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Longtime Sportsradio 96.7/1310 The Ticket producer Danny Balis is joining 97.1 The Freak in Dallas.

Balis was introduced Monday as the newest member of The Downbeat cast, which already features Mike Rhyner, Mike Sirois, and Michael Gruber.

“He was the one I want, and I get what I want here,” Rhyner said during Monday’s announcement.

“I’m excited,” said Balis. “I feel kind of nervous because I haven’t done this in a long time. I thought this may not ever happen to me again, to do radio with people I’ve known for a very, very long time.”

Balis left The Ticket in May, citing an interest in focusing on other areas of his life outside of radio. He served as a producer at the station for 22 years before stepping aside. At the time, he said “The room for growth for me up here is not going to open up until all you knuckleheads retire,” the 54-year-old joked.

In addition to his work with The Freak, Balis continues to co-own the Twilite Lounge in the Dallas/Fort Worth Metroplex.

97.1 The Freak launched in October, and features a “broad-based, personality driven format” that features several former Dallas sports radio personalities including Rhyner, and Ben and Skin among others.

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Sports Radio News

Shan & RJ: We Have Questions About Jerry Jones But Washington Post Report Isn’t One of Them

“We all have some skeletons in our closet, but to throw the weight of the word racist on anyone, you’re gonna have to come with more than that.”

Jordan Bondurant

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Dallas Cowboys owner Jerry Jones found himself in the headlines last week ahead of the team’s Thanksgiving Day game, but it was largely seen as something that didn’t need to be dragged out into the spotlight, and 105.3 The Fan hosts Shan and RJ agreed.

The Washington Post last week published a photo from 1957 showing a 14-year-old Jones among a crowd of onlookers as white students tried to block the path of some Black students attempting to enter his North Little Rock, Arkansas high school.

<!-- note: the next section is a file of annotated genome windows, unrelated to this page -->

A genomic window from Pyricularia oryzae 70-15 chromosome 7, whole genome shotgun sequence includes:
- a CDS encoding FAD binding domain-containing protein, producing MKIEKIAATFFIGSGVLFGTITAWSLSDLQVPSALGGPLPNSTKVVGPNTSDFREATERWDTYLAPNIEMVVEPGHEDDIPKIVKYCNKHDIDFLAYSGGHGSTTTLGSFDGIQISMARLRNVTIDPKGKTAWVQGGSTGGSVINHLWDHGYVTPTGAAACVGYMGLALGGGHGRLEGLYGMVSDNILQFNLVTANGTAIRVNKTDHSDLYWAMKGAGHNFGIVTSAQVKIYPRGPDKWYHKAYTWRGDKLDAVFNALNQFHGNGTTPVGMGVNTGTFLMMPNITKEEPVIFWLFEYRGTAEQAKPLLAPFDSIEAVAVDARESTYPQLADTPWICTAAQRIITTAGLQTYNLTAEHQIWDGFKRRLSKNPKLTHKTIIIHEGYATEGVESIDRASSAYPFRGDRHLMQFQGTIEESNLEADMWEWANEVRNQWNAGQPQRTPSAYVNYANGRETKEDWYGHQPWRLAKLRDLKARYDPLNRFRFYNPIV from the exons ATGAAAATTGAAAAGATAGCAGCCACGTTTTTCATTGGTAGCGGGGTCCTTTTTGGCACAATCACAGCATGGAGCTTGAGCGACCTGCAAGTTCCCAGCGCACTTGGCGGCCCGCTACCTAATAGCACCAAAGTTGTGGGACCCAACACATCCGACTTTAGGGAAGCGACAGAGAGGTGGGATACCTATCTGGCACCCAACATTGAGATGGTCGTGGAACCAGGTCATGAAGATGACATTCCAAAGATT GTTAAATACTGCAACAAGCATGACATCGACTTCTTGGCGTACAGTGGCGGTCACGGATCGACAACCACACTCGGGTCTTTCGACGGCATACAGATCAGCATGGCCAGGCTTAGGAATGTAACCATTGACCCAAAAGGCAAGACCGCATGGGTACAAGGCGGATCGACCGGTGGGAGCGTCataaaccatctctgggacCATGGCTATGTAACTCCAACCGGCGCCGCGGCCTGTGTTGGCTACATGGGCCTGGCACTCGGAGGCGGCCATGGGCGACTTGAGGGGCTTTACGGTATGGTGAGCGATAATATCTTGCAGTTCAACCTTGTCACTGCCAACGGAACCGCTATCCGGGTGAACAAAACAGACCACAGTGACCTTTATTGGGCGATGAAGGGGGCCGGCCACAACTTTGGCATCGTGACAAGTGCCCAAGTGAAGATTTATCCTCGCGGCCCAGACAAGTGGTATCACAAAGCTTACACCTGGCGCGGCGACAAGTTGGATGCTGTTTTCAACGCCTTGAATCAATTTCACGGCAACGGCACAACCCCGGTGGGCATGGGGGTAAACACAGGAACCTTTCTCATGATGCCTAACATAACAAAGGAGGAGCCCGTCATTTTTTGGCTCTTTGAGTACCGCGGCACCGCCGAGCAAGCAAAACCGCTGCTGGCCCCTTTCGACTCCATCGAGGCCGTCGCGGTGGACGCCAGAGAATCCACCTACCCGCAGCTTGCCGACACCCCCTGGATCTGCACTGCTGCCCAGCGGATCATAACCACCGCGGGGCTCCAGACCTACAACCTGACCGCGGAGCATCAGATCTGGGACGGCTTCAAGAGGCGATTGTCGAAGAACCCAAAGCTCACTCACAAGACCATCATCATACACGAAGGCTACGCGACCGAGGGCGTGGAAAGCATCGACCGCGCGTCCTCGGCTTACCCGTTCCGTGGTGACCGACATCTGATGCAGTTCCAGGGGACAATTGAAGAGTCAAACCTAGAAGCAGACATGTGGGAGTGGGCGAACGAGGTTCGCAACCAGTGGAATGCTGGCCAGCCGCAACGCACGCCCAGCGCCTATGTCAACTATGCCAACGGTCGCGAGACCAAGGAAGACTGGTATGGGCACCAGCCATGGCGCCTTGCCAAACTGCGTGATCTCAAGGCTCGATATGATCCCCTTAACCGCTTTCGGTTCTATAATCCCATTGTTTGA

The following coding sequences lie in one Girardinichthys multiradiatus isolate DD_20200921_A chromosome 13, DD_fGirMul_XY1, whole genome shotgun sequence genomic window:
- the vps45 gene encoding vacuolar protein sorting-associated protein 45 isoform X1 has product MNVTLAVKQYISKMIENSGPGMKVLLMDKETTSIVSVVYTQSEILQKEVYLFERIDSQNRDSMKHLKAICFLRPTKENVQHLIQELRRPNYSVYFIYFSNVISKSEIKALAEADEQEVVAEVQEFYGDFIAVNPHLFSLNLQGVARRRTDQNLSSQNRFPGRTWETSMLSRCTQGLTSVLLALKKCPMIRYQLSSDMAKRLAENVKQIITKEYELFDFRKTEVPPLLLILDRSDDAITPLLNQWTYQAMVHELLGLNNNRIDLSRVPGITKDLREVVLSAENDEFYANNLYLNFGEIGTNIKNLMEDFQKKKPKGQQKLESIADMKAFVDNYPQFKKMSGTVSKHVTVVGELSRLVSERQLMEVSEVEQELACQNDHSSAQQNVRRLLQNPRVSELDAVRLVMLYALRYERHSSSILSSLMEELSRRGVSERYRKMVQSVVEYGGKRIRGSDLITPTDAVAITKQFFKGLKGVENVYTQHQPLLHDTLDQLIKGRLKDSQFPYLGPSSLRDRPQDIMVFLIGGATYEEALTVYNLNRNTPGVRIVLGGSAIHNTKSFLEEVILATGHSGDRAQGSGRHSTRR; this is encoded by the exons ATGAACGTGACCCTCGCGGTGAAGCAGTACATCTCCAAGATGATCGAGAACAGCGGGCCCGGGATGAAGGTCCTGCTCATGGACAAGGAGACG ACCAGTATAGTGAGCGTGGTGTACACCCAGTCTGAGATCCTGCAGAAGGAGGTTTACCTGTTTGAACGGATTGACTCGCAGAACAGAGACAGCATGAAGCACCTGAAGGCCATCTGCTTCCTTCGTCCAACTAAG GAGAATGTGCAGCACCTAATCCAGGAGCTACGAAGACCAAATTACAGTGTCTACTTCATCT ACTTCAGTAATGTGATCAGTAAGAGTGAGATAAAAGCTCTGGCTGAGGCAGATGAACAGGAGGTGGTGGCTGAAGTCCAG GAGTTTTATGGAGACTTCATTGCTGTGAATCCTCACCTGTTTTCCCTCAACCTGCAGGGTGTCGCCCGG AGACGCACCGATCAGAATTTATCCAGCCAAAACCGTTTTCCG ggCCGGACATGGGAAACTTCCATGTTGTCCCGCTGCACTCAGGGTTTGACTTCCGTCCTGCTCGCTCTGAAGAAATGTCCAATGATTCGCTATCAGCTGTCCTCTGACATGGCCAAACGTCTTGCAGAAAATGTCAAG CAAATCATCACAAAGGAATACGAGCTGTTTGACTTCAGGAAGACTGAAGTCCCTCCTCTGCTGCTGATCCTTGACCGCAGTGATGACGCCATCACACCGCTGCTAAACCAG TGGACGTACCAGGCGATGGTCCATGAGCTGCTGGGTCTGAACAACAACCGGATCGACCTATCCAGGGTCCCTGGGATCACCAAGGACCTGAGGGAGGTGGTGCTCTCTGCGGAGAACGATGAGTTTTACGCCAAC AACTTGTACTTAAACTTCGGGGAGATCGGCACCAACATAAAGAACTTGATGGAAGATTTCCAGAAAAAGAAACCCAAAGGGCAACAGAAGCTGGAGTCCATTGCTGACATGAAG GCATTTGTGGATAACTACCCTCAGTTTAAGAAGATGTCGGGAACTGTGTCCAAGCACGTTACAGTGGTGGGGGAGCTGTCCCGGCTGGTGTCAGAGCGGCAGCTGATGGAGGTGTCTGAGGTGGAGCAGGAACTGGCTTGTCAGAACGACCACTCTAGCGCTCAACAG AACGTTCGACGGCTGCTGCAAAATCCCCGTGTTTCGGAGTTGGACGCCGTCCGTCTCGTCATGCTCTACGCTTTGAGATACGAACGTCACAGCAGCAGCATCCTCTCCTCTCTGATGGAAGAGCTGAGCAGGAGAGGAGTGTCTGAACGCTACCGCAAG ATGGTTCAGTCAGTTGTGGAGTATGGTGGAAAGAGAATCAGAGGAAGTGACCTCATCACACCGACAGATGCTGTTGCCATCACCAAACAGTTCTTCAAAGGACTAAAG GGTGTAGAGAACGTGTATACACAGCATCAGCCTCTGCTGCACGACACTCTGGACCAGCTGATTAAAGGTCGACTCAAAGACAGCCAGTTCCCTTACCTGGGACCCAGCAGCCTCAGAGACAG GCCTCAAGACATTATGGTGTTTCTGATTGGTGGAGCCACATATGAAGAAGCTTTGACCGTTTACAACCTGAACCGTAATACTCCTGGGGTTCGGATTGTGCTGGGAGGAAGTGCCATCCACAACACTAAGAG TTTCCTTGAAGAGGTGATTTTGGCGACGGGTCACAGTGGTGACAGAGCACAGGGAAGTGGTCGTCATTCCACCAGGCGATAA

The piece focused on Jones, who is the Cowboys general manager, never hiring a Black head coach in the entire time he’s owned the franchise.

On Monday, Shan Shariff said it seemed a bit much to use that photo and article to paint Jones as some sort of racist.

“There’s certainly a bunch of stories out there that we know on and off the record about Jerry Jones that makes me question his morals,” he said. “We all have some skeletons in our closet, but to throw the weight of the word racist on anyone, you’re gonna have to come with more than that.”

Cowboys insider Bobby Belt, who was filling in for co-host RJ Choppy on Shan & RJ, said Jones has likely evolved like a lot of people do over time. He didn’t think it was fair to necessarily say Jones was racist.

“I’m not gonna speak for anyone else but I don’t believe he’s racist,” Belt said. “I think there are enough people who have dealt with him who are African American who would tell you they don’t think he’s racist. But it’s still not a thing that you can just write off to ‘Oh I was just standing there.'”

Jones admitted to the Post that his football coach at the time told him and other players not to get involved or be among the crowd for that moment, but he went anyway.

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Sports Radio News

DiPietro & Rothenberg: NFL TV Partners Should Schedule Jets and Giants at Opposite Times

Jordan Bondurant

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For the first time in a long time, both the New York Giants and the New York Jets are factors in the NFL playoff picture. After years of both franchises occupying the bottom portions of the league standings, fans in New York and the surrounding area have a reason to believe. On DiPietro & Rothenberg on ESPN New York, Dave Rothenberg said he thinks the league should put both teams in more marquee windows.

“When you start to think about flexing games, you start to think about you know what, the Giants and Jets should be flexed into better time slots,” he said.

Co-host Rick DiPietro said it sucks now that both teams are playing well, fans are essentially forced to flip back and forth between games.

“It’s awful. It really is,” he said. “I wouldn’t say that it ruins the Sunday because that would be hard. But it’s not my favorite.”

Still, it’s not lost on Rothenberg that football fans in the city now have something to cheer for NFL wise as the last chunk of the regular season approaches.

“When was the last time the Jets and Giants in December had meaningful football games?” Rothenberg asked. “Years and years and years.”